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I have a friend from my university days who has fallen in love. They did have a deep relationship in their early twenties but that time came to an end and they have not had a partner since. They assumed that romance was not going to be for them.

But last year all of this changed. However love in the Autumn of life is different. Both of them have homes and established patterns of life. In particular they do not want to fall into a pattern of traditional domesticity. So they continue to life apart with much time together and shared activities. They have found an unexpected happiness. Their friends have been thrilled too.

It would be intrusive to ask, but I assume that this is a full romantic relationship. The aim is a lively companionship but without the commitments of formal ties. I can see that there is a way they want to be both deeply committed and also keep their freedom. I wonder if it is richer than that?

Supposing one of them has a crisis? An important next of kin requires some demanding support, what then? Does this bring commitment from the other party? They may have to share the duties required. They may suffer the absence of their partner that they have so far enjoyed. Is this the time to end the relationship because life is now worse and that is not the deal? Or do they act with love?

Alternatively one of them might get a serious illness. There are a series of hospital appointments and medical procedures. The sense of romance is quenched with the experiences of pain and fear. Again, is it time to leave and choose freedom rather than illness? Or does love choose to stay?

Finally all of the exciting experiences and adventures might be brought to a close because one of them had invested unwisely. They can now not make ends meet. Will the prosperous partner now feel put upon and decide not to carry the load for both of them? Or does being in love generosity?

All of these situations are in our relationships. When the initial joy of romance is refined. I think we could say we have not just found companionship but true love. It would be a love that had been tested, matured and is committed for life. Experience has transformed a couple from companions and lovers into having a relationship of great depth and richness.

You might have noted that our couple had been faithful in better and worse, through sickness and health, whether richer or poorer. They have found a commitment, loyalty and unity which is truly to be desired. Life has given opportunities and a very valuable relationship has been created. It has the shape of marriage. but no legal arrangement. Also, are the couple gay?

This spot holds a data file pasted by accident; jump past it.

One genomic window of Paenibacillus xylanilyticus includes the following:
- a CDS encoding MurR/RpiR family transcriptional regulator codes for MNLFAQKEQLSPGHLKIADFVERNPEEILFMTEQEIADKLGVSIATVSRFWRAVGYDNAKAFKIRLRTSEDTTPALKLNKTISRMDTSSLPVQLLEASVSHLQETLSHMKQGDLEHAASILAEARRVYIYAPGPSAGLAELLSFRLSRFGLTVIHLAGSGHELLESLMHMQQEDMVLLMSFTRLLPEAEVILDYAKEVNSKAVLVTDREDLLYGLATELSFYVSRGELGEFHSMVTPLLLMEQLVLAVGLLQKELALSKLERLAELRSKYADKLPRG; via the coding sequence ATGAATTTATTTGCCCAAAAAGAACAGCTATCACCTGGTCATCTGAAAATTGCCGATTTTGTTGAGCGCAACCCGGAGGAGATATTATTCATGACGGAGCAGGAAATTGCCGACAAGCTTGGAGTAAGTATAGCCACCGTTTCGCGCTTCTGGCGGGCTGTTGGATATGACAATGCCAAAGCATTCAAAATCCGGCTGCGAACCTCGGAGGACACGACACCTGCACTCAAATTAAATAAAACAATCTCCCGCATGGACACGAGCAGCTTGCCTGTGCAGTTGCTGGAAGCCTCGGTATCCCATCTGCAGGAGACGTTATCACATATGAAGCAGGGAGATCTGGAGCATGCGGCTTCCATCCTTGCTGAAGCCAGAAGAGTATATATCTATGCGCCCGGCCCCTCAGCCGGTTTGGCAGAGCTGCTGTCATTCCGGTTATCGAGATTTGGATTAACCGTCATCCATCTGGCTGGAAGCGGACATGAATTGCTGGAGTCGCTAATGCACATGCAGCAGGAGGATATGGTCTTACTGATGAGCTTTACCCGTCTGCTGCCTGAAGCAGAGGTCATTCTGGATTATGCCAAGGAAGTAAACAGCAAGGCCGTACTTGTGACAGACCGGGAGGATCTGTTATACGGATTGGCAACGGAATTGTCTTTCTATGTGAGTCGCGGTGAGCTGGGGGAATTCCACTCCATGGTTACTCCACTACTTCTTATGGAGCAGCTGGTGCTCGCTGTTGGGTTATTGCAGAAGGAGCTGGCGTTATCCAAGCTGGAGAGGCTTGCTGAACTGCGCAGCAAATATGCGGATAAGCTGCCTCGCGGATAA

Our modern world has transformed what it means to be in relationships. Contraception means that a sexual relationship does not lead inevitably to having to bring up children. Divorce recognises that law cannot make a relationship work but it can make provision for the consequences of the relationship. Sexuality is not as simple as love between males and females.

In February the Church of England had to retract from a statement that sex can only be respected if it takes place between a man and a woman in marriage. It is wonderful for couples to celebrate their love publicly, have legal rights if it does not work and in church receive God’s blessing. But when life and commitment fashion a true loving relationship it should be to be respected.

Relationships begin with the unknown. A new person enters our life. The anxieties we have are covered by the excitement of our shared experience. I suspect a lot of current marriages are entered into thinking that all is now settled having gained a home, children and knowledge of each other. In this way marriage says ‘we have arrived’. But marriages are about making promises and saying you are committed despite not knowing what trouble, illness or poverty might lie ahead.

God invites us to lives of love. There are pleasures that fill us with joy. There are responsibilities that give us strength and nourishment. There are issues of freedom so that we do not suffocate each other with too many demands or neglect each other with disloyalty. It can be a difficult path and we need discernment to offer our own love and encouragement to people as they find their way.

Best wishes

Alan Keeler